Sweary and rude, this royal romp will reign and reign: LIBBY PURVES reviews The Windsors – Endgame
The Windsors: Endgame
Prince of Wales Theatre, London
Verdict: A cobbled-up tale on Abdication Street
You’re in safe hands when a stage-struck Prince Edward bumbles through the curtains to explain that in this family show he does all the ‘utility parts’ in many costumes.
Suddenly, to gales of laughter, a leering Andrew is manhandled out of the front row by a cross usherette for not having a ticket.
The idea is that the Queen has abdicated. Charles in Coronation robes sings triumphantly how he was raised to ‘Be a man! Be tough, be male, be brutish, like your sister Princess Anne!’. Anxious William and Kate look on.
Cut to Meghan and Harry in yoga poses, podcasting about compassion while their wheatgrass smoothies are served by the galumphing maid, Fergie (Sophie-Louise Dann is glorious).
Back home, Beatrice and Eugenie, in drawling Sloane voices and insane fascinators, gallantly start a campaign to prove their father’s innocence…
I loved the Channel 4 spoof by Bert Tyler-Moore and George Jeffrie, with Harry Enfield as a deluded megalomaniac Charles, a scheming Camilla and a family of well-meaning dolts.
The idea is that the Queen has abdicated. Charles in Coronation robes sings triumphantly how he was raised to ‘Be a man! Be tough, be male, be brutish, like your sister Princess Anne!’ Pictured: Harry Enfield as Prince Charles (left) and Tracy-Ann Oberman as Camilla Parker Bowles
It is oddly innocent, as only wild exaggeration can be: Far less damaging than the sly inventions of The Crown and ‘insider’ gossip reports. I did wonder whether Enfield’s muggingly preposterous Charles act could fill a West End stage, but it doesn’t have to. Though only three of the TV cast join him – Matthew Cottle’s priceless Edward, Tom Durant-Pritchard’s vacant, well-meaning Harry and Tim Wallers’ Andrew – this is a joyful ensemble.
Camilla’s scheming has made Charles absolute monarch, enabling him to return Britain to his ideal of ‘chaps with lutes going round maypoles’. Politicians are easily bought off with knighthoods, and they send kindly Wills and Kate on a long world tour.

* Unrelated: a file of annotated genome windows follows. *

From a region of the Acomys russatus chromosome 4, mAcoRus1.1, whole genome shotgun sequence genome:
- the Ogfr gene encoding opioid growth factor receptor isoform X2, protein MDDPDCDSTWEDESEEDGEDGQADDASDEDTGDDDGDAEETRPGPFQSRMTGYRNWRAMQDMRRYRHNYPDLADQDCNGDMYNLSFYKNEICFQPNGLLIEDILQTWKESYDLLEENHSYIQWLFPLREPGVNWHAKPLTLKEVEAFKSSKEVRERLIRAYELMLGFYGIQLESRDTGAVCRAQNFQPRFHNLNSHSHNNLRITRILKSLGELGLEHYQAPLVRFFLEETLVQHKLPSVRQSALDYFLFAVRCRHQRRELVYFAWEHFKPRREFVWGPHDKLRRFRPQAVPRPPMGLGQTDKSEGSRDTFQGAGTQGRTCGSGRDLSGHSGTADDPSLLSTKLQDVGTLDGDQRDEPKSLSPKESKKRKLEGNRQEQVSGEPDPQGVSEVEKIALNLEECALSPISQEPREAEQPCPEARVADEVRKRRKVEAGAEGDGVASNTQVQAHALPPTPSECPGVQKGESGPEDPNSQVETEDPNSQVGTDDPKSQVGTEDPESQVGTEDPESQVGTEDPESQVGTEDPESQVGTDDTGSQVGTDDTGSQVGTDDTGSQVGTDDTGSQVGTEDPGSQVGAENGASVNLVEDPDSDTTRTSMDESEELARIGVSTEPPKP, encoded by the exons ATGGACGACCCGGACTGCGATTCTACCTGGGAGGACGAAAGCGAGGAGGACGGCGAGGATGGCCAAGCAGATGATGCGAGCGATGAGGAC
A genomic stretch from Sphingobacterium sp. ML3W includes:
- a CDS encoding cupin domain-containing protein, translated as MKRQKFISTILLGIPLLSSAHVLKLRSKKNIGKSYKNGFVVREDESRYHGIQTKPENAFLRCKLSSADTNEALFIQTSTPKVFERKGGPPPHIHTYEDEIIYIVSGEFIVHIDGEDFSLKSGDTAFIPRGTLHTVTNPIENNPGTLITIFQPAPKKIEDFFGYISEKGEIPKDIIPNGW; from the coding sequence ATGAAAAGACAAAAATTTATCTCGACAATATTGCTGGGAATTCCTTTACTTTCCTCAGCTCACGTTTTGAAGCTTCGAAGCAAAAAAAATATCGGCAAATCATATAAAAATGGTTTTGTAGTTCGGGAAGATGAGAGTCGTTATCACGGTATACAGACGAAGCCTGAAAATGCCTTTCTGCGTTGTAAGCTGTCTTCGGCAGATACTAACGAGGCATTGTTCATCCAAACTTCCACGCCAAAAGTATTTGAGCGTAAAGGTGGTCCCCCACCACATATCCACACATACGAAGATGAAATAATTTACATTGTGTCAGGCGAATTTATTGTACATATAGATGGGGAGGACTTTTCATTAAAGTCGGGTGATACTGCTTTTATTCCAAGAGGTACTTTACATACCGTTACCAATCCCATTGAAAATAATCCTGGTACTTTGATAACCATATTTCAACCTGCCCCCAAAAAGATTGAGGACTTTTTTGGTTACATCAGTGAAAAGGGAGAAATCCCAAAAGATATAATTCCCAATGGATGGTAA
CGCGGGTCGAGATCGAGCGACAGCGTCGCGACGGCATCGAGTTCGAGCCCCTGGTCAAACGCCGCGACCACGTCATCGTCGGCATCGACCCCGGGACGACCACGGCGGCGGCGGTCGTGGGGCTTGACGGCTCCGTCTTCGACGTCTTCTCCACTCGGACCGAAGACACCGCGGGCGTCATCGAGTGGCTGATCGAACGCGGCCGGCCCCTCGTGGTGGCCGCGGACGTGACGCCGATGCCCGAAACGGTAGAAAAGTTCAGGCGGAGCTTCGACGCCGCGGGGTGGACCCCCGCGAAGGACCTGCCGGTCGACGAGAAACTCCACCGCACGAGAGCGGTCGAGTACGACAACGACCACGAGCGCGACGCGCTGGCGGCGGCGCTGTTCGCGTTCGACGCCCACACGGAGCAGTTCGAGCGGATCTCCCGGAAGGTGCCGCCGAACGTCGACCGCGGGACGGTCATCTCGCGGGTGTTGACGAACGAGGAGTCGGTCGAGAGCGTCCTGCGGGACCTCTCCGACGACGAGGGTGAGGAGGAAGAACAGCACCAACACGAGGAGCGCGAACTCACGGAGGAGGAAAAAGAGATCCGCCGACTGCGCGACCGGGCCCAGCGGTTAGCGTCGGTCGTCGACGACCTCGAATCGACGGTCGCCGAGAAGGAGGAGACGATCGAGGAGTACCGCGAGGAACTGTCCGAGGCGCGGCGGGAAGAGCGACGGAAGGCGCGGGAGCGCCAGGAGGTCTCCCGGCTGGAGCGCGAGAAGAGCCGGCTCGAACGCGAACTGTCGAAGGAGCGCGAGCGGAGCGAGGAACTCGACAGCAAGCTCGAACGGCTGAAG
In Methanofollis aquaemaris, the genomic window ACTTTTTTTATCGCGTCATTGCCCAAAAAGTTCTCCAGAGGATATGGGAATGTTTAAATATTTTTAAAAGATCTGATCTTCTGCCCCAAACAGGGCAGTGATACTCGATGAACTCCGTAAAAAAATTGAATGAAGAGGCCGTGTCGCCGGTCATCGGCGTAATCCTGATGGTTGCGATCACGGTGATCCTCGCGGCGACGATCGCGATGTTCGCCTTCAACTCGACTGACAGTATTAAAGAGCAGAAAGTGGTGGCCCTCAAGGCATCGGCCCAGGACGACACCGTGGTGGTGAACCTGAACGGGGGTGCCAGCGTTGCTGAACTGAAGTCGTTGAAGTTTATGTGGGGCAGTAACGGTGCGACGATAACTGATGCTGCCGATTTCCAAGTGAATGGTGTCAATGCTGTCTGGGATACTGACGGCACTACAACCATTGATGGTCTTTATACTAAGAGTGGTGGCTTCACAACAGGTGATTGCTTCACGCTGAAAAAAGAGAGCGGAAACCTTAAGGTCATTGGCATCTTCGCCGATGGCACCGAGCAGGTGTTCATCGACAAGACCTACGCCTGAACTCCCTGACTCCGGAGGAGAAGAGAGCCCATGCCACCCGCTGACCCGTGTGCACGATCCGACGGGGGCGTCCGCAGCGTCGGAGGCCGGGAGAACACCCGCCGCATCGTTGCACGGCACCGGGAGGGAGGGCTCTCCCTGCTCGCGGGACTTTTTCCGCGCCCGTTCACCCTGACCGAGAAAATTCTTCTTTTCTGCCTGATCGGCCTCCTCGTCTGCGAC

In LA the Sussex and Cambridge duchesses have a magnificent catfight over who made who cry. But when they find Britain a feudal state dominated by Camilla as Elizabeth I, the fab four are reconciled to lead a revolution.
In LA the Sussex and Cambridge duchesses have a magnificent catfight over who made who cry. Pictured: Kara Tointon as Kate Middleton (left) and Crystal Condie as Meghan Markle
There’s a wickedly funny snog-off in a yurt and some ripe latrine jokes (it is sweary and rude throughout).
No spoilers, because the fun is in the pile-up of nonsense, all the way to a Stonehenge crisis when we revive a royal Tinkerbell by shouting, ‘We believe in constitutional monarchy!’ Everyone did.
It sails near the wind – Tracy-Ann Oberman as Camilla sings ‘Diana – Goddam her!’ to gasps as well as cheers – but the big numbers are more village panto than Broadway. That’s good, feeding a sense of family ridicule rather than satire.
The ensemble sings: ‘We always do our duty, and never ever fuss – we are the Windsors! – God Save US!’
Then Enfield explains that it would be inappropriate for them to bow at the curtain call, so we all have to stand up and bow to them, while they wave.
Given our national relish for both monarchy and rude jokes, what can I say? This one will reign and reign.
Beatrice and Eugenie, in drawling Sloane voices and insane fascinators, gallantly start a campaign to prove their father’s innocence… Pictured: Jenny Rainsford (left) as Princess Beatrice and Eliza Butterworth as Princess Eugenie
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